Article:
"In my view we've just not had enough time to establish ourselves," she says, suggesting India deserves two more years. "I don't think anything will stop us from making it a success in India. Clearly we have different conditions we have to consider, particularly the dominance of cricket, but I don't think it is our intention to compete with other sports. We are there for our own reasons, and have our own strengths."
Monisha Kaltenborn © LAT
She believes India is "absolutely ready [for F1]", but it requires support from factors other than just the promoter to support itself.
"If you look at countries where motorsport did not have a tradition, like in Malaysia or in Singapore, they are embedded in government activities, particularly tourism activities. So it doesn't have to be subsidising anything, it can also just be putting it into tourism campaigns, which was not done [in India]."
She believes local promotion is the make-or-break factor: "I think it has a lot to do with how it's promoted locally. We don't do more as Formula 1 teams in Singapore than in India. It's just how attractive you make it for locals and visitors to be there. Of course Singapore is very special, being a night race, or Malaysia has equally special status, but [there should be] festivals in that week."
If the local promoter needs to do more, so too should the entire sport, which has hardly pulled its weight in this regard, with neither teams nor commercial-rights holder devoting sufficient energy to developing F1 as it expands into virgin markets.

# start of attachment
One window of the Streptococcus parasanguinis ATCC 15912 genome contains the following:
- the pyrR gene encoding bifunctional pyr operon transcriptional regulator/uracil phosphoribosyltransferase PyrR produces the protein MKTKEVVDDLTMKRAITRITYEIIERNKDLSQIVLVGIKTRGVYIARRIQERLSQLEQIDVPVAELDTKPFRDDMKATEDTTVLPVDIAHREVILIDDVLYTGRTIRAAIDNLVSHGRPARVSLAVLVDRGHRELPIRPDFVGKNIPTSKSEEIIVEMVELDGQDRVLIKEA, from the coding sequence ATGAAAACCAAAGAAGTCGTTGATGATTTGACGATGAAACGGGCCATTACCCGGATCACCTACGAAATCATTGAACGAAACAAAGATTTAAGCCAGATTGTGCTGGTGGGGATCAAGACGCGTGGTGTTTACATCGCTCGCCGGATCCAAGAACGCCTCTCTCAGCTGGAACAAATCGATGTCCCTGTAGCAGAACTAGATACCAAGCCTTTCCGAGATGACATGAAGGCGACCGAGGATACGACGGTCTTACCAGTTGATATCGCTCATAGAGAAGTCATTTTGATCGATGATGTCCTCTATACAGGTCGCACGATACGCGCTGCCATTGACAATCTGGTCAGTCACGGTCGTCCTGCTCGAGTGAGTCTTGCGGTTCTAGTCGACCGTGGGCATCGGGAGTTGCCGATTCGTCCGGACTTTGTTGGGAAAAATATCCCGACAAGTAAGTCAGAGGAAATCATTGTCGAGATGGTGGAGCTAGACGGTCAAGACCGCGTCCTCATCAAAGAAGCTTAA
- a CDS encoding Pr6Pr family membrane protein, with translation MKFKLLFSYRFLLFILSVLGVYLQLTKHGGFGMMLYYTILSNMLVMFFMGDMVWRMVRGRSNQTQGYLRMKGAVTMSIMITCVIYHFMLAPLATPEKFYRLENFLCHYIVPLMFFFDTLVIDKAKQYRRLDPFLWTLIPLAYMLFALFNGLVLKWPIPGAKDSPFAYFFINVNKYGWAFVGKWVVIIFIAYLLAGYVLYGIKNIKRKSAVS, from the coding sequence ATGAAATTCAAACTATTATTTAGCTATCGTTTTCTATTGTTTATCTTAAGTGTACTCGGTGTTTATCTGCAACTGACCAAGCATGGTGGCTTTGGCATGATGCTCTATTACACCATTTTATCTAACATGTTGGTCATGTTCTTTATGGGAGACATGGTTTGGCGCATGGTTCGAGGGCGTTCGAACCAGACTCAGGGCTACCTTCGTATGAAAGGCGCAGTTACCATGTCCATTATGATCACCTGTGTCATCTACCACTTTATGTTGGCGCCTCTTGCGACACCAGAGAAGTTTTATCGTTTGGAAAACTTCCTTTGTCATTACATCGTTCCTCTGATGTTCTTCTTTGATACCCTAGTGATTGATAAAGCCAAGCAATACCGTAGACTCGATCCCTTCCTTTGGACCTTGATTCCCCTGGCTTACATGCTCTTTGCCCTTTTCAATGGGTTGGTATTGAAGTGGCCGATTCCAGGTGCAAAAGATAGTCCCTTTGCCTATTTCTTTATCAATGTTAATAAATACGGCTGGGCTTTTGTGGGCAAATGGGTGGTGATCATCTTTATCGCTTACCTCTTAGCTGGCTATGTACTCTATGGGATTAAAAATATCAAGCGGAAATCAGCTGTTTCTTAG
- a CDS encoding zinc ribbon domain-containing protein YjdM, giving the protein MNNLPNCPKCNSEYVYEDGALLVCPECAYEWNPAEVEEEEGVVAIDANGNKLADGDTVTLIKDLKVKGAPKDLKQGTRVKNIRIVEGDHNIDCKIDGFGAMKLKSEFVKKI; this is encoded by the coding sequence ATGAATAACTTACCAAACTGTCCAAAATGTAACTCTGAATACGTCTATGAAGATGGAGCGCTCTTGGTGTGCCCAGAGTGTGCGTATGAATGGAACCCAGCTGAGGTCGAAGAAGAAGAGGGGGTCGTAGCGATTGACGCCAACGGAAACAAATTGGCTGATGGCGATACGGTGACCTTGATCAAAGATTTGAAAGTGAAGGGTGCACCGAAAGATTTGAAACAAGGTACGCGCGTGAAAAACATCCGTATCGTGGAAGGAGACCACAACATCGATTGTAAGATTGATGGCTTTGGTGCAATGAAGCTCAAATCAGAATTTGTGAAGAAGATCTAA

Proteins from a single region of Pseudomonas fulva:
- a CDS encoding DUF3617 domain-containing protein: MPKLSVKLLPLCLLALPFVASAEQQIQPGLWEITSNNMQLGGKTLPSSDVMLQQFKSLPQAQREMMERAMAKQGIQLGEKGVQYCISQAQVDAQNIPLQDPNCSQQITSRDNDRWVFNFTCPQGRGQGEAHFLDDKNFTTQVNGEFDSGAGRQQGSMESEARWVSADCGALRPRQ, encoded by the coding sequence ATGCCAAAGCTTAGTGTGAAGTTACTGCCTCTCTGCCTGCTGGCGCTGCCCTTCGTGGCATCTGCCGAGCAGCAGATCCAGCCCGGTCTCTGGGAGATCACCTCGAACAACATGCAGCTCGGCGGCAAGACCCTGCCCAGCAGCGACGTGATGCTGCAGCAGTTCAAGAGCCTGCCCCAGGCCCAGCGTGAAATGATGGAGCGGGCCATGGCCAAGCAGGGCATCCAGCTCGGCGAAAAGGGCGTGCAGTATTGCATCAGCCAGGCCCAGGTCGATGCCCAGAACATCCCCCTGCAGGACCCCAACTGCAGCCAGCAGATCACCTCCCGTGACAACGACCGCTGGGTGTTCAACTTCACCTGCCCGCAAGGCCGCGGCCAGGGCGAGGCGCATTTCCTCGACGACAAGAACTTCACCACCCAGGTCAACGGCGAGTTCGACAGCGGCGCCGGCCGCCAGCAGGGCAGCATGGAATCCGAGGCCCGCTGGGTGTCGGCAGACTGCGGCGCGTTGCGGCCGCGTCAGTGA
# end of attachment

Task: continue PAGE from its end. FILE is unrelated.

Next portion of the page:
"We did have, many years ago - when the [2010-12] Concorde Agreement was done - the clear target of putting together a working group to look exactly at what we can do for the better promotion of the sport," says Kaltenborn.
"To be fair to the commercial-rights holder, we expect him to at least maintain [levels of] income, if not more. So if we see how things are declining in so-called 'traditional' locations, we have to go elsewhere to maintain that level; into areas like Asia, like Latin America. It takes time, so you have to do a bit more there. It's nobody's fault, really; just that we collectively have not done that."
Fernley, who travels to India regularly and was involved in domestic motor racing for many years through his long-standing friendship with Force India co-owner Vijay Mallya, believes there are two issues at stake.
"One," he says, "[the grand prix] needs help. It has to come back on the calendar, because it's such an important market, worldwide. I think the commercial-rights holder needs to look very closely at it, then see what they can do to help bring it back.
"Equally, the government needs to come to the party on this one, sit with everybody, look at the opportunity they're missing, then capitalise on it."
Where before last weekend's Indian Grand Prix the event seemed a goner, the fear of losing a race in the world's largest democracy could well prove its salvation...